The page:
The Tampa Bay Buccaneers have fired head coach Greg Schiano after continued struggles on the field and far too many negative issues off it. He ends his run with an 11-21 record after going 4-12 in 2013.
Fox Sports' Jay Glazer was first to report:
Greg Schiano and Mark Dominik have been fired!— Jay Glazer (@JayGlazer) December 30, 2013
The team later confirmed the news:
Schiano spoke about the decision after the announcement (via Rick Stroud of the Tampa Bay Times. CBS Sports' Eye on Football and Jeff Darlington of NFL.com):
Schiano: We didn't get it done and I accept full responsibility for that.— Rick Stroud (@NFLSTROUD) December 30, 2013
Schiano says he did not know when he met with players. "I woke up this morning fully focused on the future "— Rick Stroud (@NFLSTROUD) December 30, 2013
Greg Schiano on Bucs tenure: "It was quite an honor and I enjoyed every day of it."— Eye on Football (@EyeOnNFL) December 30, 2013
Schiano takes responsibility while making this clear: "Whoever takes over this job is taking over a good situation - a real good situation."— Jeff Darlington (@JeffDarlington) December 30, 2013
As for what's next for Tampa Bay, ESPN's Adam Schefter is reporting that Lovie Smith is the favorite to replace Schiano:
Former Bears HC Lovie Smith is considered the favorite for the Buccaneers HC job, based on multiple league sources.— Adam Schefter (@AdamSchefter) December 30, 2013
While the team's results under Schiano were enough to land him on the hot seat, it was likely the growing discontent among players that expedited his exit. The franchise couldn't continue to operate with so many problems below the surface.
It's uncertain when the issues began to develop, but they became public knowledge early in the season when Mike Garafolo of Fox Sports reported star cornerback Darrelle Revis wasn't pleased with Schiano's rules. He also didn't like the defense that was in place during his first season in Tampa.
Schiano and Revis eventually met "to clear (the) air," per NFL Network's Andrea Kremer, but a couple weeks later the Josh Freeman mess began to unfold. The former Rutgers head coach decided to unceremoniously bench his starting quarterback one week before the team's bye, and the Bucs eventually let Freeman go.
The decision led to a media firestorm. Andrew Brandt of SI.com summed up the situation by stating there was an "atmosphere of fear and distrust" under Schiano in Tampa Bay, which makes it difficult for a franchise to thrive:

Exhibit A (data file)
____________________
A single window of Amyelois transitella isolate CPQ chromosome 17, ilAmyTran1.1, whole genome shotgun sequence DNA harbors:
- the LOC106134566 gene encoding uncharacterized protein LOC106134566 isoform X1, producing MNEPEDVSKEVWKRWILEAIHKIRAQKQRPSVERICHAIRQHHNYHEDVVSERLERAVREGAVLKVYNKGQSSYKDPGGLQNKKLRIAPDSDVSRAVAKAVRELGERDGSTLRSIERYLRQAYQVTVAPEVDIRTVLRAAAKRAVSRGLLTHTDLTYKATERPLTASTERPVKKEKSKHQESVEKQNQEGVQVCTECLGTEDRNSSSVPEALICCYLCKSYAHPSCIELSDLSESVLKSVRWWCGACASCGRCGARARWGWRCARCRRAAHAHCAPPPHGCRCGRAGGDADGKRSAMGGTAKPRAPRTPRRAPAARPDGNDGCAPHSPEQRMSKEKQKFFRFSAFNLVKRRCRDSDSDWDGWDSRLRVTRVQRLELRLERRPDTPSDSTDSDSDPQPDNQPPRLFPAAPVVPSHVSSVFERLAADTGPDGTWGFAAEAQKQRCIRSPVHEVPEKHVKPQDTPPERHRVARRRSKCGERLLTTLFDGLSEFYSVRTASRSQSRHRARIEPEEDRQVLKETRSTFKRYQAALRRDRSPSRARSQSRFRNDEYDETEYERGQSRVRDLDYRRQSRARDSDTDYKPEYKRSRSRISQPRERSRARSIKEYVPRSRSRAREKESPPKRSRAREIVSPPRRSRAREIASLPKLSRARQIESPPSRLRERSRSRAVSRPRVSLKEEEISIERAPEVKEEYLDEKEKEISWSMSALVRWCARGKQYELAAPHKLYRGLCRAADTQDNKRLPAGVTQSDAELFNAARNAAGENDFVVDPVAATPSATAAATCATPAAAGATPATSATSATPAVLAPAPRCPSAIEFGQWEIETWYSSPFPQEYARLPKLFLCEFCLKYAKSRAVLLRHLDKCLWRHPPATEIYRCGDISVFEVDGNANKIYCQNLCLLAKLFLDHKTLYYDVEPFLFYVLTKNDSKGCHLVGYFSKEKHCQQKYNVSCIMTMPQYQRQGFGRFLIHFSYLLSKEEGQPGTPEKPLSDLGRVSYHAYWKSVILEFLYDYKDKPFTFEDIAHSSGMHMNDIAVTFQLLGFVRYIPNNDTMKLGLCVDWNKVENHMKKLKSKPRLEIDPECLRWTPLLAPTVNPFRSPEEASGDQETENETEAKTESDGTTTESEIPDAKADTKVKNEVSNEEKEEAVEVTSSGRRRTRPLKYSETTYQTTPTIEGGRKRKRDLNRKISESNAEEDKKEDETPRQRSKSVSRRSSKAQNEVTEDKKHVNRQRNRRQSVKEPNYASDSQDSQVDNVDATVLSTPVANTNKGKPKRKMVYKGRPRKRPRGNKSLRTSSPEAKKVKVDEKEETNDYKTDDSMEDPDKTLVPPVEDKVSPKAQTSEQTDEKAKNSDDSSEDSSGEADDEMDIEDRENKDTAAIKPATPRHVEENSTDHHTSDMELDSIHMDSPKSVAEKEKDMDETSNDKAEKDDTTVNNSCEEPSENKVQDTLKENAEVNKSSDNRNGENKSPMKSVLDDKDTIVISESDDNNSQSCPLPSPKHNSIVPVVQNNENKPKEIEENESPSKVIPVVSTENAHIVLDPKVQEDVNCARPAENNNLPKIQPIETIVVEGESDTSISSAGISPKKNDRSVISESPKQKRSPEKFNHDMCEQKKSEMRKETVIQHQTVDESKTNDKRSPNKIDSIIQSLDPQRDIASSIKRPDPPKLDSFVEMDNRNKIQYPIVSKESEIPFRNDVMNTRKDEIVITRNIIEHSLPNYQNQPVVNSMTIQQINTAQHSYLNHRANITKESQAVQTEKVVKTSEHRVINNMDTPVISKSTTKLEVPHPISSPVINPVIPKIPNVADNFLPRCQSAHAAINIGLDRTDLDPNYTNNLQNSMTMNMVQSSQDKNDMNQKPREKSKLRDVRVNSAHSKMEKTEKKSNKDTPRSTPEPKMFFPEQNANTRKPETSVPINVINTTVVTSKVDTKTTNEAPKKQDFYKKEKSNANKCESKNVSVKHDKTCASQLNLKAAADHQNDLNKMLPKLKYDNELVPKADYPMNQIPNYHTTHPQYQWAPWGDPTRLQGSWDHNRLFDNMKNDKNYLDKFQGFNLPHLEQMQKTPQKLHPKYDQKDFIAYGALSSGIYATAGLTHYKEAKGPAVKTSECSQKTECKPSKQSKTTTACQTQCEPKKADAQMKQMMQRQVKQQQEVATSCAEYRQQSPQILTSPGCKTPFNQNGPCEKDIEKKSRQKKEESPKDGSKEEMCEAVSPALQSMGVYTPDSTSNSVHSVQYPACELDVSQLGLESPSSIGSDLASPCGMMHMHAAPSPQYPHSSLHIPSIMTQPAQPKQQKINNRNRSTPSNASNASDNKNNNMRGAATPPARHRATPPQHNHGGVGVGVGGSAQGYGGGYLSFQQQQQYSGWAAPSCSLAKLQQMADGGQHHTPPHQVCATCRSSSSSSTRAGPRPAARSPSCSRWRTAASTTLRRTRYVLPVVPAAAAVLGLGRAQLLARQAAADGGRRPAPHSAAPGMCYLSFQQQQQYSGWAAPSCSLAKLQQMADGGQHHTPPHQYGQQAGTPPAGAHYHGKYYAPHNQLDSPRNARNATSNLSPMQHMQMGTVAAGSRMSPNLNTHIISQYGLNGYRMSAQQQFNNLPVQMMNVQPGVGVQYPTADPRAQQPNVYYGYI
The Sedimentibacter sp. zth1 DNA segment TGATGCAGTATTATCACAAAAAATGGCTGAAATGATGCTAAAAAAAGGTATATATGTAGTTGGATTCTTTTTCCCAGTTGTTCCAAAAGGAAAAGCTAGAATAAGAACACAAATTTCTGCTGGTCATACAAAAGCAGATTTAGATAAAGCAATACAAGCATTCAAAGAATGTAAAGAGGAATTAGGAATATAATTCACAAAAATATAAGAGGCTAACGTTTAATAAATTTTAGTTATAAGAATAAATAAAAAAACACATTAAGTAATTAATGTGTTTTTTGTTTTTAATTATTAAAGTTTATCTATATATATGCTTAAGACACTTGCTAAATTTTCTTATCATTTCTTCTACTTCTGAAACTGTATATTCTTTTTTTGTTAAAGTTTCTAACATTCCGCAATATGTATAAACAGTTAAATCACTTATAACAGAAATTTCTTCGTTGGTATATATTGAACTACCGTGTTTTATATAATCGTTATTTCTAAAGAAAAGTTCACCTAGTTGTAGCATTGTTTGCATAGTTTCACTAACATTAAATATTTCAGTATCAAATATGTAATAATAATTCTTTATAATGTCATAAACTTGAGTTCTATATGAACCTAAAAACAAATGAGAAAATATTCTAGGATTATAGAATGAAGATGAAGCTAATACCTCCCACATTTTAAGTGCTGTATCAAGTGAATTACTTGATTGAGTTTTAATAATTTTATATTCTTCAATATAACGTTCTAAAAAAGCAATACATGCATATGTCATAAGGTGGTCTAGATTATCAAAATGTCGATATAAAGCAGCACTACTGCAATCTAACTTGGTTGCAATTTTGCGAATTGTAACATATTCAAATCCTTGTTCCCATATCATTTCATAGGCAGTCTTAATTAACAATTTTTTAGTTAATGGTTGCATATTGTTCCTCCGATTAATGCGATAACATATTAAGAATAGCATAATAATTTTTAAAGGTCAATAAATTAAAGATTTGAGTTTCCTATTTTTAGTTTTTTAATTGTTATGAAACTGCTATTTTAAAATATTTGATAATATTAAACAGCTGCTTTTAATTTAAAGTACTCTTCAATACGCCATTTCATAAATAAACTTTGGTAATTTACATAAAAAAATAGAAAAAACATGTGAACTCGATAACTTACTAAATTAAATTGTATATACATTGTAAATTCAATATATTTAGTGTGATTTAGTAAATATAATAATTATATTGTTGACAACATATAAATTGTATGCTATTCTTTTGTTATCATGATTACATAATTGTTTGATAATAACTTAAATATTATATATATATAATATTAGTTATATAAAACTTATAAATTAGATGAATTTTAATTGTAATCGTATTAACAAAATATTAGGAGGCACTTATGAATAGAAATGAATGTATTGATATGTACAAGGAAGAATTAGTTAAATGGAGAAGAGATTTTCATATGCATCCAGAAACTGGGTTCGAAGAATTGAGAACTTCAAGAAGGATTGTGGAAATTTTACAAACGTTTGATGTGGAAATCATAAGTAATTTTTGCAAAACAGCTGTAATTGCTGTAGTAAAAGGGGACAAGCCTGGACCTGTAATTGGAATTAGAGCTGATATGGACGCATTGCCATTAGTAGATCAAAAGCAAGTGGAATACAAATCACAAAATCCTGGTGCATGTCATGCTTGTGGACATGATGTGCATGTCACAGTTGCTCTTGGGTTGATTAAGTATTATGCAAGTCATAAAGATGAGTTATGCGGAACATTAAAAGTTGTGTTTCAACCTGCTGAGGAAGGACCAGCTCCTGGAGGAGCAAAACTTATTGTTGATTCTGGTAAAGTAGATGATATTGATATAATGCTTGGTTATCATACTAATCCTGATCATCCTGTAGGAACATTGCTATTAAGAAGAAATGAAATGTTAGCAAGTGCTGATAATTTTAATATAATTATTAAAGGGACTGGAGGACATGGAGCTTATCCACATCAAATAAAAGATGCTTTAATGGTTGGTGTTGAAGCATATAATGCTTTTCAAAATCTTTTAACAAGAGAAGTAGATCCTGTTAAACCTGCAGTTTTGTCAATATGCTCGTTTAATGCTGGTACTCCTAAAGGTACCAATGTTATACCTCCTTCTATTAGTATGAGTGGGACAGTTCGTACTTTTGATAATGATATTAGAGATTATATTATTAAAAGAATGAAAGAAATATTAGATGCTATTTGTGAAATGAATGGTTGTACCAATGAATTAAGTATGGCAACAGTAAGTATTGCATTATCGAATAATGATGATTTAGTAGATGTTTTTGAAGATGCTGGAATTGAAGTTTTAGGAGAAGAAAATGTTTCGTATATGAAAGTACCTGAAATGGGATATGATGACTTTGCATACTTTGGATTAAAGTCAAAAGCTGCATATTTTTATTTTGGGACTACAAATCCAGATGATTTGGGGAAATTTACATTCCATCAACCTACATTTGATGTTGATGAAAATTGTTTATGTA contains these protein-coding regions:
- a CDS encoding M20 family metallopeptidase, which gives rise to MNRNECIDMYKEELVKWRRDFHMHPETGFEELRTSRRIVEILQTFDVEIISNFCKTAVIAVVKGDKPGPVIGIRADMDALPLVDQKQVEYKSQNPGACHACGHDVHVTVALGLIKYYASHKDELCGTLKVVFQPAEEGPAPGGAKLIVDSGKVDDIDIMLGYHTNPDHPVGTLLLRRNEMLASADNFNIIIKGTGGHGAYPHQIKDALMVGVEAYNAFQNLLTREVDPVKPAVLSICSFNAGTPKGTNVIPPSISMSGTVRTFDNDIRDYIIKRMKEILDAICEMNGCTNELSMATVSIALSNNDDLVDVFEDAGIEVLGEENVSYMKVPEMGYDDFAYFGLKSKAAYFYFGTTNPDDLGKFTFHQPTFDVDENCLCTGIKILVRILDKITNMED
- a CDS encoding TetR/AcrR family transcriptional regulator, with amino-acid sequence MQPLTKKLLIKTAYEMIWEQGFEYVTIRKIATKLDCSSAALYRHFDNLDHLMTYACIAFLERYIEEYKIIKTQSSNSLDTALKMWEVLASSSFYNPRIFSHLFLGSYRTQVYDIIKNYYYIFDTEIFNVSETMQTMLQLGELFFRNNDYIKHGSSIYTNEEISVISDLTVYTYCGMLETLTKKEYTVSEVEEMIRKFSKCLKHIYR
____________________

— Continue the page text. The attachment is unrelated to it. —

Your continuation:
In speaking with agents of several Bucs players recently, I have sensed a common theme: There is an atmosphere of fear and distrust under the current regime in Tampa. Players have told their agents about coaches roaming through the locker room (typically the players' sanctuary away from coaches) and staff videotaping players on the sidelines during losses to single out players laughing or horsing around. The players also speak to the influx of multiple Rutgers players from Schiano's past and the use of the phrase "Schiano Men," a term that clearly does not apply to Freeman.
Make no mistake, Freeman was not playing well and a change under center could have been justified. But the way the entire situation was handled, from the benching to the release and the reaction to it, showed there was something wrong in Tampa Bay.
As the losses continued to pile up, Michael Silver of NFL.com spoke with several players who have played under the Bucs coach over the past two years. The common theme to their responses was that he treated players like kids.
One former player even likened the experience to being in Cuba:
And yes, you'll notice I used the word men. That's because I've spoken to enough people who've played for Schiano during his two NFL seasons to conclude that he treats his players like children, which is a major reason he has lost his locker room.
"How bad is it there? It's worse than you can imagine," says one NFL player who spent 2012 with the Bucs. "It's like being in Cuba."
The Buccaneers stood by Schiano until the season ended. The lack of victories forced the front office's hand following all of the drama, however.
Schiano became a prominent NFL option after helping turn the Rutgers program around. Yet he quickly found out that dealing with college athletes is completely different from dealing with pro players, and it seemed he never fully completed the transition.
It left the Bucs with little choice but to move in another direction. The process is now underway with an eye toward 2014 after they decided to let Schiano go.
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